Friday Gleanings by Carmen
“So the two women went on until they came to Bethlehem. When they arrived in Bethlehem, the whole town was stirred because of them, and the women exclaimed, “Can this be Naomi?” “Don’t call me Naomi,” she told them. “Call me Mara, because the Almighty has made my life very bitter. I went away full, but the LORD has brought me back empty. Why call me Naomi? The LORD has afflicted me; the Almighty has brought misfortune upon me.” (Ruth 1: 19-21 NIV)
I have always enjoyed reading the Book of Ruth. In my younger days, this love story captivated my imagination. Recently, I realized that my focus while reading this book has always been on Ruth. Yesterday when I began to read it, I noticed Naomi as if for the first time.
Naomi was tested in her lifetime, as many of us have been. She lived through a famine, a sojourn in Moab, an adjustment to a new culture, homesickness, and finally the death of her husband and sons. As a beautiful, young, married woman, she had to leave Bethlehem for Moab because of the economy. Can you relate? It is evident that Naomi was well-known, a person of prominence and beloved by her community. Her return caused quite a stir in Bethlehem. Her arrival brought the housewives out to welcome their friend home. On seeing Naomi the women say: “Can this be Naomi?”
The implication is that Naomi has changed. At first, I thought they might be referring to the effects of time on Naomi. The change, however, has little to do with her age, and more to do with her attitude. Naomi left Bethlehem as a loving wife, protected, and cherished by her husband, eager to escape the famine that threatened their livelihood. She was the proud mother of not one, but two sons. Her name meant “pleasant”, which might very well have described her disposition. Life was sweet, in spite of the famine.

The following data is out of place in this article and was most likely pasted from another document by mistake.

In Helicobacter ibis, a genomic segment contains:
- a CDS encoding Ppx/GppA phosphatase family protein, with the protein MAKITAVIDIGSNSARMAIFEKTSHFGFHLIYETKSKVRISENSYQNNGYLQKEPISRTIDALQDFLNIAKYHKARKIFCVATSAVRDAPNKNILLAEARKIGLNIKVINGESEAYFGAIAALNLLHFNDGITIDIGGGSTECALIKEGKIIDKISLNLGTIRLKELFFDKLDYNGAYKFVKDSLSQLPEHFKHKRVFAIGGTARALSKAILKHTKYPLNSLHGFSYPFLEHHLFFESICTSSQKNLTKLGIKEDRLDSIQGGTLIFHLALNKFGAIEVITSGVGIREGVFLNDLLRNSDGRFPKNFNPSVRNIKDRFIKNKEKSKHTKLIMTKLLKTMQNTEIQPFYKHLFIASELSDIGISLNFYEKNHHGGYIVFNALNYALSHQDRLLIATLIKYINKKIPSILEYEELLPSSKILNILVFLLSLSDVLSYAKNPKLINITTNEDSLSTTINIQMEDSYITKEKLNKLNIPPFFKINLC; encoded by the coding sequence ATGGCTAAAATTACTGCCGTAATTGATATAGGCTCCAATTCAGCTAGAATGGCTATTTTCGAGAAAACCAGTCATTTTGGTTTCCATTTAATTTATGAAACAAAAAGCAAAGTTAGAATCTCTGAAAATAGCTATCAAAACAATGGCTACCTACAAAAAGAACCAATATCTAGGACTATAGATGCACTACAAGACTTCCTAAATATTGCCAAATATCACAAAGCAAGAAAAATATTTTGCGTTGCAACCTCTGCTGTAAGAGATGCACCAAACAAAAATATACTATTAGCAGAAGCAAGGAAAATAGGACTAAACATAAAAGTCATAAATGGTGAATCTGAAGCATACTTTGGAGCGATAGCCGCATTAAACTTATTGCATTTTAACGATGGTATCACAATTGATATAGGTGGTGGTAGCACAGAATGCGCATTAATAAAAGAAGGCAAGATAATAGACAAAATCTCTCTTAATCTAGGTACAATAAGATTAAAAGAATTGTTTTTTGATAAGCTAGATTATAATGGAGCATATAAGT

In this passage, we see Naomi returning to Bethlehem. Age has taken its toll on her. The beautiful young woman, who left Bethlehem with her head held high and her eyes set on the future returns stoop-shouldered, discouraged, and nursing a broken heart. “Can this be Naomi?” Not only do the women ask this question, but Naomi must have asked herself this question many times. Faced with the loss of her husband and sons, Naomi has lost her identity. So she responds: “Don’t call me Naomi. Call me Mara.” Mara means “bitter”, and admittedly, Naomi is bitter about her losses.
There are many things that can make a person bitter: the death of a loved one, financial ruin, injustice, a wayward child, an unfaithful husband, or an illness. During those times it may seem that God has abandoned us. We may fail to find meaning in the midst of adversity. It is important, however, to deal with that bitterness, to dig it out before it takes root.
In verses 20-21, Naomi takes the first step in going from bitter to better. She admits to God and to the world that she has a problem. Throughout the Bible we meet people who have serious issues with God’s plans. Jonah was upset when God did not destroy Nineveh, David was distraught when Uzzah and Ahio were killed for mishandling the transport of the Ark of the Covenant to Jerusalem, and Job cried out to God in his affliction.
The good news is that we have a God who is big enough to deal with our confusion, disappointment and even anger. As long as we remain in a relationship with Him, he can and will heal our bitterness.
Dearest Heavenly Father,
We know that You are in control. We know you have a plan. But sometimes, Lord, bitterness worms its way into our lives, and blinds us to the many blessings we have already received. Forgive us when we question your good purposes. Today, we turn every difficult situation over to you, the losses, the offenses and the hurt, knowing that your healing hands can restore our joy.
In the name of Jesus,